Can you remember the last really great image you saw in your Facebook, Twitter, or Instagram feed? Did it make you laugh, gasp, or say “awww…”? You might not remember exactly what the text of the post said, but the image–if done right–stays in your mind. As a marketer, you want to effect that same kind of reaction on your target audience! Make the most of your social media visuals.
According to Dr. John Medina, developmental molecular biologist and New York Times bestselling author, images stick with people. He reports, “When people hear information, they’re likely to remember only 10% of that information three days later. However, if a relevant image is paired with that same information, people retained 65% of the information three days later.”
What is more, users simply enjoy visual posts. According to Travel Blog Success, “Photos receive 53% more likes on Facebook and 84% more link clicks than average link posts.”
Savvy marketers have taken notice. Hubspot reported, in early 2017, that 74% of social media marketers now use visual assets in their social media marketing.
The term “visual assets” covers a lot of ground. What does that mean, exactly? What kinds of visuals should you use and where do you get them? Read on to learn about some great image tools you can put to use immediately.
Types of Effective Social Media Visuals
If you’re stuck for where to being with graphics, try some of these.
Inspirational quotes paired with images: Pick a quote that’s relevant to your audience or your business. Pair it with a public domain photograph of a natural object, a landscape, or another image that fits with the sentiment of the quote. For more on how to make sure you’re using online photos legally, click here.
Product images: If you already have professional images of your products, use them! If not, you can get decent photos yourself with ample lighting and a smartphone.
Charts and graphs: Repurpose informational graphics from your website or presentations. Just make sure they’re readable on a small screen. Test to make sure! Infographics can incorporate multiple charts or other visual representations of data. They can attract a lot of attention, but only when done right. Read on to learn what tools to try for making infographics.
Video: Video has exploded in recent years. A video doesn’t have to be long or professionally produced. Just make sure it’s interesting and clear.
What Not to Post
Depending on the nature of your brand, you will make some judgment calls about what to post. Definitely, avoid photos that are too dark or blurry for the viewer to make out. Likewise, avoid anything with too much or too small text.
A word on memes… use caution. Memes tend to take on nuances of meaning as they move through the pop culture landscape. Try making memes from scratch (see below) or make absolutely sure you know how a meme is used and by whom, and then make sure your caption is on-brand.
Tools to Try
You probably have right now, in your hand, a powerful tool for creating visuals. Explore all the features of your smartphone. For example, if you use an iPhone, try slow motion video, panoramic shots, and portrait mode. These all offer really cool ways to play with how you present information. You can also crop, add filters, and adjust contrast — right there on your phone! You don’t even need to download additional apps. For video, you might invest in tools like a selfie stick or desktop tripod.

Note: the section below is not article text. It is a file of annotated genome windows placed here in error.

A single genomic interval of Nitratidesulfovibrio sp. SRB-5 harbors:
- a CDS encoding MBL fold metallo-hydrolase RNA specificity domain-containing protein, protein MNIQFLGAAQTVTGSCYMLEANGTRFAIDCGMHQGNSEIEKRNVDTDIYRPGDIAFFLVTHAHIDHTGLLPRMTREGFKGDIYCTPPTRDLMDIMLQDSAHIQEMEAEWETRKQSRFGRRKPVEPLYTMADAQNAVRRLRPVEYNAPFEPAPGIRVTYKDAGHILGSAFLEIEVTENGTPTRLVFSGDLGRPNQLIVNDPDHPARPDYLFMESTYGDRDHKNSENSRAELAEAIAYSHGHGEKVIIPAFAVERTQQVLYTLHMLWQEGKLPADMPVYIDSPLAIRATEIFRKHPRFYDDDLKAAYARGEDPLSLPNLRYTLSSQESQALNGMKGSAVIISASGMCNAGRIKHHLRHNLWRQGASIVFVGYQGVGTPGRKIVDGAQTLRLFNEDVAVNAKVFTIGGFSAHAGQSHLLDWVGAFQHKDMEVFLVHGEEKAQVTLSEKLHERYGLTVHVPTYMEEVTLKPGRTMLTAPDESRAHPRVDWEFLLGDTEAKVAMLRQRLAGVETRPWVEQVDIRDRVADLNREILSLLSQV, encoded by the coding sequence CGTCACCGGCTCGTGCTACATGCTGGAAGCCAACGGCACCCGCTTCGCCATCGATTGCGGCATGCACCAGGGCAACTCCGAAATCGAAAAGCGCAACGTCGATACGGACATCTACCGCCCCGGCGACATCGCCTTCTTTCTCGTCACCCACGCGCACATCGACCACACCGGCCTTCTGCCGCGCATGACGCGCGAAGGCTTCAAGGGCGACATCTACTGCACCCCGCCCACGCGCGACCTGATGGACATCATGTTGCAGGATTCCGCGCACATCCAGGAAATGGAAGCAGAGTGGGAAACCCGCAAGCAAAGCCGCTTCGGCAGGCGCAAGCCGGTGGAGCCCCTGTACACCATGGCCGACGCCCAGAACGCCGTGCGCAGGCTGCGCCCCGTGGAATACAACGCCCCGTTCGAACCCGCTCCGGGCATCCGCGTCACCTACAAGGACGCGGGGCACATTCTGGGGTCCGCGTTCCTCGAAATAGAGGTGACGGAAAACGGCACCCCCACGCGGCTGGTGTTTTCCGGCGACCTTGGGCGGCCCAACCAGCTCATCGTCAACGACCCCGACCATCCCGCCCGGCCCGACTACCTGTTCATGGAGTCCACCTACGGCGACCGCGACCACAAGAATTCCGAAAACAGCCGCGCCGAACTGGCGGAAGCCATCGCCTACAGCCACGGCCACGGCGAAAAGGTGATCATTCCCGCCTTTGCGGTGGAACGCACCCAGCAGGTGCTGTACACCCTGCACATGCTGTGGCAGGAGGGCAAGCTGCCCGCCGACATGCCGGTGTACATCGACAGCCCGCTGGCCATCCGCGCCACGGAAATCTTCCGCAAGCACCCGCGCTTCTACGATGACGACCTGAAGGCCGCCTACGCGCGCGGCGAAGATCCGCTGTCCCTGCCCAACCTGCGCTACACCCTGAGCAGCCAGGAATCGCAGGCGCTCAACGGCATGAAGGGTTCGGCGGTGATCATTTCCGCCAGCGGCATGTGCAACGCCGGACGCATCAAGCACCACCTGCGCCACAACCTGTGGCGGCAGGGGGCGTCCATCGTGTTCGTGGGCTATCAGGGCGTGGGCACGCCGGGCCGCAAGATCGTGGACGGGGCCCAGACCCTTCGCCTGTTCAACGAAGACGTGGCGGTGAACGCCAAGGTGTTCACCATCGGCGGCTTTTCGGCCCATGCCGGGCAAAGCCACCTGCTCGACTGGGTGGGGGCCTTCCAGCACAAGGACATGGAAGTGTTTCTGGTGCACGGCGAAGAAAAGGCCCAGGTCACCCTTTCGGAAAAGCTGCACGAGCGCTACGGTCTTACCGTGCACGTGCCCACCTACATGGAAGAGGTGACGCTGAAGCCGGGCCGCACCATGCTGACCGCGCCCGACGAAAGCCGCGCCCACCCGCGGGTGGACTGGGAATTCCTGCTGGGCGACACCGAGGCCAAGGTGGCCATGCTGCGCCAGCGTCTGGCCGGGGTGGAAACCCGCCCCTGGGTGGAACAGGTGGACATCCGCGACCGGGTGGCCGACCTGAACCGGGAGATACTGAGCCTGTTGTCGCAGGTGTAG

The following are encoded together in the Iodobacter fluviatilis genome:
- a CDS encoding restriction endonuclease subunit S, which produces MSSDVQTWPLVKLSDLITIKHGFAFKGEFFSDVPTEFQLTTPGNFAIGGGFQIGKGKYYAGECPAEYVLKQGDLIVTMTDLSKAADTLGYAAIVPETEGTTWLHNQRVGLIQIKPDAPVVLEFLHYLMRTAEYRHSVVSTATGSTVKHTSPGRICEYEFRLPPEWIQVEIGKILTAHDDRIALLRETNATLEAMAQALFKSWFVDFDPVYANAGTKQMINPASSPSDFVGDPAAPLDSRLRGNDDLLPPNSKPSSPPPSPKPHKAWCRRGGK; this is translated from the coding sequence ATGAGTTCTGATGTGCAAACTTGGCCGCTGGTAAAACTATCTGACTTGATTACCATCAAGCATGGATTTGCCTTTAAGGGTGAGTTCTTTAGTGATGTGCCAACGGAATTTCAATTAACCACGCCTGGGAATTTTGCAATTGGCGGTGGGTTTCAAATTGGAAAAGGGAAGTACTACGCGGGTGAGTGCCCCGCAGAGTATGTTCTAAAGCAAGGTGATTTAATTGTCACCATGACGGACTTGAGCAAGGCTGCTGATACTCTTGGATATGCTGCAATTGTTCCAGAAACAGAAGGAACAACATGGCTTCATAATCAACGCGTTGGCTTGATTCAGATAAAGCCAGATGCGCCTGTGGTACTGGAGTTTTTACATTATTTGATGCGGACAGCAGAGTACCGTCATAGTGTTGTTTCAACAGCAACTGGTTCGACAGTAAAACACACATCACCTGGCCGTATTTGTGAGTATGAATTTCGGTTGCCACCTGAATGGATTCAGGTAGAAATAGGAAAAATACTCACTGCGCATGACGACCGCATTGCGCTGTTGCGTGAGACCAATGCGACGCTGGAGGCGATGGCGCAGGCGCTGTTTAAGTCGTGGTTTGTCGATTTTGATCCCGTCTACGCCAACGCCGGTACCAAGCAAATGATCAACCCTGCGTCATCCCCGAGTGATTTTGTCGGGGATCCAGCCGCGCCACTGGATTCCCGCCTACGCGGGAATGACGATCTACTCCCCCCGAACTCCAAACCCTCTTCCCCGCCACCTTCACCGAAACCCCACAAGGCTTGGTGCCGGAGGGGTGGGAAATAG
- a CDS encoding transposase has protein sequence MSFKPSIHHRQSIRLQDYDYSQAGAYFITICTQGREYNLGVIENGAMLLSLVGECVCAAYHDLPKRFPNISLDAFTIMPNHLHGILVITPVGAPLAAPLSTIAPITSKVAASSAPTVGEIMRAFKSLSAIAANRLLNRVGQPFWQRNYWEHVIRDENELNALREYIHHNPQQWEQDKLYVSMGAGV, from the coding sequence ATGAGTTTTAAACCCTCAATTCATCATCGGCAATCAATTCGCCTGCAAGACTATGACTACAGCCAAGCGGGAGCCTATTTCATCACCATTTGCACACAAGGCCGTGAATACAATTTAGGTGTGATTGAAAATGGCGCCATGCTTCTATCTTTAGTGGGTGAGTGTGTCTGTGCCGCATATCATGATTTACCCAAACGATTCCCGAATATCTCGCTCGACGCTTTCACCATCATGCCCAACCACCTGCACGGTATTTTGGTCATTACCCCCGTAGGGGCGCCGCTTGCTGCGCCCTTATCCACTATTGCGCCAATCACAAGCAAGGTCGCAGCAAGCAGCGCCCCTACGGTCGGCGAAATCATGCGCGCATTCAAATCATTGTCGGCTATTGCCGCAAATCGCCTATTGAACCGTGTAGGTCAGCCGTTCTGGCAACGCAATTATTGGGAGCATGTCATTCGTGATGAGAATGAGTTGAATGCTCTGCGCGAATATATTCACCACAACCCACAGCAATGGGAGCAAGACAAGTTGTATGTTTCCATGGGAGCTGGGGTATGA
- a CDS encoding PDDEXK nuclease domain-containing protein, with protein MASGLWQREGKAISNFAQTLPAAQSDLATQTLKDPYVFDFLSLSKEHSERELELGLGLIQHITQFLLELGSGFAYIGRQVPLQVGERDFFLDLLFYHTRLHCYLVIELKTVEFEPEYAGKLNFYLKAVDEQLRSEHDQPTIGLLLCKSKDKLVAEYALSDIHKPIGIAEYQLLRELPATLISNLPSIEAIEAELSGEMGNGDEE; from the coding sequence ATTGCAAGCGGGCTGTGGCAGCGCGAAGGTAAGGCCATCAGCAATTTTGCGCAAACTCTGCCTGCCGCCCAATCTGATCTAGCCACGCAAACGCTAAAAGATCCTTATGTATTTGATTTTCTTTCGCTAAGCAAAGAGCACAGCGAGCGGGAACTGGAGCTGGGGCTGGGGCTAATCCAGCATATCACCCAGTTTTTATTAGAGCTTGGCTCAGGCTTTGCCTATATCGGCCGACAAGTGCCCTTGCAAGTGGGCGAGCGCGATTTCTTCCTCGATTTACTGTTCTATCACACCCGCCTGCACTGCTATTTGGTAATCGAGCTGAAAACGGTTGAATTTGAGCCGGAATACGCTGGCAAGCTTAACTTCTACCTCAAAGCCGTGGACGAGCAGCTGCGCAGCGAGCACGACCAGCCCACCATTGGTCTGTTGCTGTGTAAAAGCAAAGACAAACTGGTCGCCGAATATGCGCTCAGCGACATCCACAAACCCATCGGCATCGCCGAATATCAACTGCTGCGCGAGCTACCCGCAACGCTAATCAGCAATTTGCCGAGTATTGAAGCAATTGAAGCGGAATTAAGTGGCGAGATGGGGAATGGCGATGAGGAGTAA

Pro tip: If you’re shooting video on your phone, hold it horizontally for the best image. If you’re shooting specifically for Instagram, remember the frame will be square so keep your subject centered.
Apps to Add Text
Once you snap and edit your perfect shot, add a caption if you want. There are numerous apps available that let you add text to photos. Popular options include Canva and Phonto. Who knows, you might create something so funny or amazing that it becomes the next viral meme! However, be sure to double-check spelling and punctuation because nothing invites internet ridicule like mixing up “your” and “you’re.”
There are many ways you can use screenshots to communicate. Consider how you might use them to interact with your customers. For example, you could collect a series of screenshots to demonstrate a software product. Or you can use them to share customer feedback across platforms. For example, if someone gushes about your company on Facebook, screenshot their comment and post it on Twitter and Instagram.
Royalty-Free Image Sites
If you don’t see anything in front of you to snap a photo of, head to the web. Look for royalty-free images with Creative Commons licenses, or better yet, public domain. DO NOT simply grab any image you find in search. A great site to try is Pixabay. None of their images require attribution but if you want to be a good online neighbor, feel free to credit and link to the creator. Another option is Flickr, but the licenses vary. Read the details carefully before using any image.
Canva, which we mentioned above, does a whole lot more than add text to images! You can use it to create Facebook cover images, e-cards, diagrams, infographics, and anything else you can imagine. Don’t be intimidated. The Webby Awards called it “the easiest to use design program in the world.” Another tool with similar capabilities is Piktochart. Both offer stock images and icons as well as a way to upload your own.
These tools should get you started. Your imagination will take you in any direction from there. Start experimenting with visuals now and test their effectiveness. Soon, you will learn how they can grow your social media following and, in turn, your business.